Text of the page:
Workers Comp Board Ruling: "Injury" v. "Occupational Disease"

Joe Di Bartolomeo
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Posted on Nov 17, 2014

In this case, an injured worker prevailed at a workers' hearing where he appealed a claim denial. The ALJ (Administrative Law Judge) found that the injured worker proved he suffered an “injury.” The Judge also found the insurance company was unreasonable and its denial of the claim, and assessed penalties. The Employer appealed this decision.

In front of the Workers’ Compensation Board, the employer argued that the Judge at the hearings level should have evaluated the case as an “occupational disease claim.” An “injury” is something that arises suddenly due to an identifiable event or has an onset that occurs over a discrete period of time. An “occupational disease” claim is something that occurs gradually. The Employer argued for an “occupational disease” claim because the injured worker must show that the work activity is the “major” cause of the development of the occupational disease. This is a higher burden than proving an “injury” claim, which only requires the injured worker to show that the work activity is a significant factor in causing the need for medical care, or disability from work.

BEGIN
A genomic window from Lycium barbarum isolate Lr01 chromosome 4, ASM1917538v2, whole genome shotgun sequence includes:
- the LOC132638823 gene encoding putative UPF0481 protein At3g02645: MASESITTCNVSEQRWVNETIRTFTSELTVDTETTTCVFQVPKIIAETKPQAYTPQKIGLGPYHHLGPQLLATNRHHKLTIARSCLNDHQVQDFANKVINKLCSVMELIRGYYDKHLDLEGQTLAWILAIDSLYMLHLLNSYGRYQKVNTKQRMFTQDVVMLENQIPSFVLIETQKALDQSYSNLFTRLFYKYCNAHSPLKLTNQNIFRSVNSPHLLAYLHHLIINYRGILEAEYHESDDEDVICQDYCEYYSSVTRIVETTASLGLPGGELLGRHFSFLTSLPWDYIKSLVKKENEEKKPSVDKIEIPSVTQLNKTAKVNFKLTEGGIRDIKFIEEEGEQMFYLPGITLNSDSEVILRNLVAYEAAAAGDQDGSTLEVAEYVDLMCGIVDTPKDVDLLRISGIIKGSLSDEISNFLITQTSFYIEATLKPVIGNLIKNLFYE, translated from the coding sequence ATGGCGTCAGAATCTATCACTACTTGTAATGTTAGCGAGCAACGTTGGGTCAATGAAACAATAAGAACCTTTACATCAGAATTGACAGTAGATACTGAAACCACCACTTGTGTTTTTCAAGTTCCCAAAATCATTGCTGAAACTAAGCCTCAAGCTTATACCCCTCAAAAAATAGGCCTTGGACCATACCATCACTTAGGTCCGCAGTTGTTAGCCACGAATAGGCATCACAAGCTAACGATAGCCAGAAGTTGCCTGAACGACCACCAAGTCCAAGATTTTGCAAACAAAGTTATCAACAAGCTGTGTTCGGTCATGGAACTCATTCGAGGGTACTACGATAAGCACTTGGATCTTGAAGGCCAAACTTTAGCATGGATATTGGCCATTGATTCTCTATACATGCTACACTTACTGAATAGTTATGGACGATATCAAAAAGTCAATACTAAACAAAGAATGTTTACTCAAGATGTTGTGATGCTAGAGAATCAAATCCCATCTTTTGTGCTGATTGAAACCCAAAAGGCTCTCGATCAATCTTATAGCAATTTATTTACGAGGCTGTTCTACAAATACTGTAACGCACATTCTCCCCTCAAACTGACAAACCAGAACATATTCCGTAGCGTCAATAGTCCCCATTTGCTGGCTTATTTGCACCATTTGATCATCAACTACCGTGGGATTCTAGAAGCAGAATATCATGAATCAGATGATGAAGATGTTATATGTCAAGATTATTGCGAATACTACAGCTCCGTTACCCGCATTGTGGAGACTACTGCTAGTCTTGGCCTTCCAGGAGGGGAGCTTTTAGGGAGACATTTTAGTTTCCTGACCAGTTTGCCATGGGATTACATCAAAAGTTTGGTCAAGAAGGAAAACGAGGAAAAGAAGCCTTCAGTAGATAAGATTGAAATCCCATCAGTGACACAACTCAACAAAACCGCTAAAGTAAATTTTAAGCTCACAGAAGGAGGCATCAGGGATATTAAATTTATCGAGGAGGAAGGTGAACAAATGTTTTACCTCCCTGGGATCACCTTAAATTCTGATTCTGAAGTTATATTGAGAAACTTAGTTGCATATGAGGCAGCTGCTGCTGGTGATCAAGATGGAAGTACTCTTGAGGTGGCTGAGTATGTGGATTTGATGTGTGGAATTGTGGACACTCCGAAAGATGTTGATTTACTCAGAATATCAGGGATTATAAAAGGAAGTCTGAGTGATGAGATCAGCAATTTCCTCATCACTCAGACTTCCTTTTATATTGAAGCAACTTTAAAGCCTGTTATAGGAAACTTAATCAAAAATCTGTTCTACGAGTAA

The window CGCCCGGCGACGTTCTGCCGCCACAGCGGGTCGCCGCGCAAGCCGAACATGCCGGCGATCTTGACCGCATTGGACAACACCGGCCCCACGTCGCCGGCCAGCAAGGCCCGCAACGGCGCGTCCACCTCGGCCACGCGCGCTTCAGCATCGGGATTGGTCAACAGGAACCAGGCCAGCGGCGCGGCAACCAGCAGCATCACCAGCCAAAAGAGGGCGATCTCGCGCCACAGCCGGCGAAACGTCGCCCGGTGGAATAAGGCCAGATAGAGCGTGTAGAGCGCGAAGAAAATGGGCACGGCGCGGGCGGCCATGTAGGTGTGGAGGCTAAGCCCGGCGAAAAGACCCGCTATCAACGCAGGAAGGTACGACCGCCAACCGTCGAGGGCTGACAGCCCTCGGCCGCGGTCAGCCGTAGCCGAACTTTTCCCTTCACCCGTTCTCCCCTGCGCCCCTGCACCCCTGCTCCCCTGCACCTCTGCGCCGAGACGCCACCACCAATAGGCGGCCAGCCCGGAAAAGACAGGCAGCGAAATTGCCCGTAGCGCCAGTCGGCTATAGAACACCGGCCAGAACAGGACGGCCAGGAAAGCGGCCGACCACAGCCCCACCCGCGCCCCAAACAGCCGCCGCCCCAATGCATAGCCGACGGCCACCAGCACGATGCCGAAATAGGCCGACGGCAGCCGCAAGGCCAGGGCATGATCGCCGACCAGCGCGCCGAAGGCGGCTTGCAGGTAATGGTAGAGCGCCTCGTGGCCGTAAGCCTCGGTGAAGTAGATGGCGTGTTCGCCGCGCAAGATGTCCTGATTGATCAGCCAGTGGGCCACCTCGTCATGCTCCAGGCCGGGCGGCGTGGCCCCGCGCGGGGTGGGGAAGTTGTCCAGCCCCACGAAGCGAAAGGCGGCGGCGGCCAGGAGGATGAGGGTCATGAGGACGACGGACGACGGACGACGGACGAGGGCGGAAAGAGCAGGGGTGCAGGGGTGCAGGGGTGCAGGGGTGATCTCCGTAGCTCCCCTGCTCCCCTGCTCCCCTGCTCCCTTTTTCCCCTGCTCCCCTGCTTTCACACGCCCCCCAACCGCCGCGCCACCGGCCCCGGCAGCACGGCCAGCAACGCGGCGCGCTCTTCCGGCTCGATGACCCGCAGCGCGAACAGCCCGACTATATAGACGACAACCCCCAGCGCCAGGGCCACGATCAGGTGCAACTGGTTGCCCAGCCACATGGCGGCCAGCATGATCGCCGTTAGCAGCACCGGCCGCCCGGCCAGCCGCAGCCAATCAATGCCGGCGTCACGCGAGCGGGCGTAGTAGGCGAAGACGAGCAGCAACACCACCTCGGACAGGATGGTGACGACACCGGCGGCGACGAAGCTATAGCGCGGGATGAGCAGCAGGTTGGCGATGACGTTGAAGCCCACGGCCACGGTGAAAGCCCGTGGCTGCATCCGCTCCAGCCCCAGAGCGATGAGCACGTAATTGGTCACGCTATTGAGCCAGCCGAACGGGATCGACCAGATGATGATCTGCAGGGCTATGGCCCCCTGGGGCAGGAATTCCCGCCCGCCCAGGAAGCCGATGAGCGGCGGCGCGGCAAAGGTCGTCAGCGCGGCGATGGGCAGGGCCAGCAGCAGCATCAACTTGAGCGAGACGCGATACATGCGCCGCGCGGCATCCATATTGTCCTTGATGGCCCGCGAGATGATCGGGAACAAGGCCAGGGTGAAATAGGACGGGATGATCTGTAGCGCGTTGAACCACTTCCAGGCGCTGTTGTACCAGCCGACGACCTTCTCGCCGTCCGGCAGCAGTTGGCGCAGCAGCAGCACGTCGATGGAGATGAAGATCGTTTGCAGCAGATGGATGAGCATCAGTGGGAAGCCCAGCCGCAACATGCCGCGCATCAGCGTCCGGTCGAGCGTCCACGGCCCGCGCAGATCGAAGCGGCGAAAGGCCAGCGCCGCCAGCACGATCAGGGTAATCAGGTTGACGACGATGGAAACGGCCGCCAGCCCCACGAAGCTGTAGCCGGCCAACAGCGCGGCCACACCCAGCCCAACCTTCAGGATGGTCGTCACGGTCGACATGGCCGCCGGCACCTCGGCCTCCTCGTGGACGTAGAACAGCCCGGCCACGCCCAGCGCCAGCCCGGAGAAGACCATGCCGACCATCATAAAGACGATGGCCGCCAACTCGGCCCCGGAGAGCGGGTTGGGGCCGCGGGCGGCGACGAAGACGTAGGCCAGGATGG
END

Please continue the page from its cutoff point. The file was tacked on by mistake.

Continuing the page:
The Board looked at other past case decisions that examined the same issue as to whether a claim should be evaluated as an “occupational disease” or an “injury.” It found that symptoms that occur over a discrete period of time, even as long as six weeks, is discrete enough that it should be evaluated as an injury.

The Board also evaluated the penalties assessed against the insurance company at hearing. The Board found that the insurance company could not have legitimately doubted whether this claim should be accepted, and agreed with the Judge at the hearings level that penalties were appropriate.

The Claimant’s attorney sought penalties in addition for a frivolous appeal. However, the Board found that the statute did not give it authority to assess penalties for an unreasonable request for Board review.  That might be something for the legislature to address.

If you have a denied claim, and want to know whether you should appeal your denial, contact us at 503-325-8600. With convenient offices in Beaverton and Astoria, we can meet with you to discuss your claim, and let you know where you stand.